Onstage spotlights: 'The Pavilion,' Olga Bell, Contempo Physical Dance

  • Updated: February 5, 2014 - 2:29 PM

Olga Bell

‘The Pavilion’

Opening Friday: Fourteen years ago, actor Terry Hempleman co-starred alongside Amy McDonald in Craig Wright’s “The Pavilion” at the Jungle Theater. The drama was before Wright became a big-deal TV writer (“Six Feet Under,” “Lost”) and TV show creator (“Dirty Sexy Money”). Now that play, set at a high school where a once-popular couple meet again for the first time in years, marks Hempleman’s debut as a director. He is putting his touch on “The Pavilion” for Yellow Tree Theatre in Osseo. Bonnie Allen, Jason Peterson and Michael Lee bring the small-town characters, now in wistful middle age, to life. (7:30 p.m. Wed.-Sat., 2 p.m. Sun. Ends March 2, Yellow Tree Theatre, 320 5th Av. SE., Osseo, $20-$23, 763-493-8733 or yellowtreetheatre.com.)

ROHAN PRESTON

OLGA BELL

Next Thursday: The St. Paul Chamber Orchestra’s Liquid Music series, American Composers Forum and Walker Art Center jointly present Russian-born/Brooklyn-based composer/performer Olga Bell in “Origin/Outcome.” Bell, who has a background in classical piano and love for everything electronic, begins with an intimate collaborative set with vocalist/multi-instrumentalist Angel Deradoorian, followed by the world premiere of Bell’s nine-movement song cycle “Krai,” a sonic love letter to her Russian homeland. This is billed as “a celebration of the vernacular — the music to which we dance, eat, grieve, and revel.” (8 p.m. next Thu., Walker Art Center, 1750 Hennepin Av. S., Mpls., $18, 651-291-1144, thespco.org)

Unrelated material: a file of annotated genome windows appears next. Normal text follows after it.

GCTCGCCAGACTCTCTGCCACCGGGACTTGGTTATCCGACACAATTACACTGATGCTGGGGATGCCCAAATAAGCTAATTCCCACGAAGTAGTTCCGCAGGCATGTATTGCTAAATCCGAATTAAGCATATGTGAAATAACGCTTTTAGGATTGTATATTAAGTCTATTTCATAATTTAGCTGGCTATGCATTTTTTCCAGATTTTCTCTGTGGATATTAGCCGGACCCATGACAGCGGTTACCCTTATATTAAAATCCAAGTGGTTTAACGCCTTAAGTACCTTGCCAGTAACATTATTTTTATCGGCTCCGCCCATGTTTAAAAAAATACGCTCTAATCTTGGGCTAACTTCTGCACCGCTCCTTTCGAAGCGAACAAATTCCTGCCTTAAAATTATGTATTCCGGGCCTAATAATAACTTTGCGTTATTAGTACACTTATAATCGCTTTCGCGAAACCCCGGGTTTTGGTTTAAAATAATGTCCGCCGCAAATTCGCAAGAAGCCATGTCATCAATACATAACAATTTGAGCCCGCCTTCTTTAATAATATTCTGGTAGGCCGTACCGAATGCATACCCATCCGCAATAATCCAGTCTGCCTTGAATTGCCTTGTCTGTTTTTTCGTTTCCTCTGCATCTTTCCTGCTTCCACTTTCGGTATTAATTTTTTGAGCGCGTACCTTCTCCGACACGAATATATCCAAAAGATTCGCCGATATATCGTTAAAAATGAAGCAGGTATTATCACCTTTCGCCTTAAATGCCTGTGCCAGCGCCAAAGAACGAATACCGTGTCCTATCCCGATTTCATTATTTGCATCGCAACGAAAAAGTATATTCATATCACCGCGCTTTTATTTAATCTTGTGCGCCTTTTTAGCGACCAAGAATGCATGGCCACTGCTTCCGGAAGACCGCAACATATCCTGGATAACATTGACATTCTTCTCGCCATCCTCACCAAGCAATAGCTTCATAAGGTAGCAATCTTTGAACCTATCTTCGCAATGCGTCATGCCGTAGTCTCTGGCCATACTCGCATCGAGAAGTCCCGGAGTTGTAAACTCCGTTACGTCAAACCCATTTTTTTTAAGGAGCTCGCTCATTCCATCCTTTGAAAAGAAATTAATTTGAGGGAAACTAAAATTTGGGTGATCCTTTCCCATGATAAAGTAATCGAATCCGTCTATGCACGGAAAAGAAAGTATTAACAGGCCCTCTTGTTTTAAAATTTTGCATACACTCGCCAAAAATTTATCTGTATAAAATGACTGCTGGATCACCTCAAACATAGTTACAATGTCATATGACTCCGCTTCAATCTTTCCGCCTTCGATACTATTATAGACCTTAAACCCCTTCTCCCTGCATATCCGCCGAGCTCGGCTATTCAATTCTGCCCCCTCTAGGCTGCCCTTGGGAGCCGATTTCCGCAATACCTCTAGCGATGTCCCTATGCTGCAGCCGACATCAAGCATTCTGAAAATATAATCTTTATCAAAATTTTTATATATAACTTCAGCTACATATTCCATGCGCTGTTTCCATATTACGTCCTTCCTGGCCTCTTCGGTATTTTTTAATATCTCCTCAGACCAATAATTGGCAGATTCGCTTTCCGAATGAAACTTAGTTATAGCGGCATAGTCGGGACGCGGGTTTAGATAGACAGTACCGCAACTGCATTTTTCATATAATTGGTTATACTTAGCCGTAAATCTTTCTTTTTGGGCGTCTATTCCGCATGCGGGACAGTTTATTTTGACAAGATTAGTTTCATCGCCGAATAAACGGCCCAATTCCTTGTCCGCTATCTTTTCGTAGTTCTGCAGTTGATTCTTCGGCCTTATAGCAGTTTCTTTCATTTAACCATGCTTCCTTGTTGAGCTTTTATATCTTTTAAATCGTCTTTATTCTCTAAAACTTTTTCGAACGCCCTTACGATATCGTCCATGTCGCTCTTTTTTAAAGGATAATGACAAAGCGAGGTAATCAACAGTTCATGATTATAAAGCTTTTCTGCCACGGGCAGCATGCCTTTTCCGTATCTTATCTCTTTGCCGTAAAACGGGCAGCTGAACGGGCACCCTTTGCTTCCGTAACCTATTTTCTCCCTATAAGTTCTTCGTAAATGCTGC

WILLIAM RANDALL BEARD

CONTEMPO PHYSICAL DANCE

Friday-Saturday: Contempo Physical Dance, led by choreographer Marciano Silva dos Santos, returns with the world premiere of “SenZalma.” The work — which features the troupe’s signature fierce fusion of Afro-Brazilian dance, capoeira and contemporary dance — is inspired by a historic poem “O Navio Negreiro (The Slave Ship)” by 19th-century Brazilian writer/poet Castro Alves. While the production’s story line draws from tragedy, it also explores human resilience and the resonance of history. The original score is by Brazilian composer known as Divan. (8 p.m. Fri-Sat., 2 p.m. Sun. $16-$24, Cowles Center, 528 Hennepin Av. S., Mpls., 612-206-3600, thecowlescenter.org.)

  • related content

  • Marciano Silva dos Santos, founder of Contempo Physical Dance

  • Jason Peterson stars in “The Pavilion” at Yellow Tree Theatre.

  • get related content delivered to your inbox

  • manage my email subscriptions

ADVERTISEMENT

question of the day

Poll: Do you avoid restaurants because they’re too noisy?

Weekly Question

ADVERTISEMENT

ADVERTISEMENT

ADVERTISEMENT

ADVERTISEMENT

Connect with twitterConnect with facebookConnect with Google+Connect with PinterestConnect with PinterestConnect with RssfeedConnect with email newsletters

ADVERTISEMENT

ADVERTISEMENT

 
Close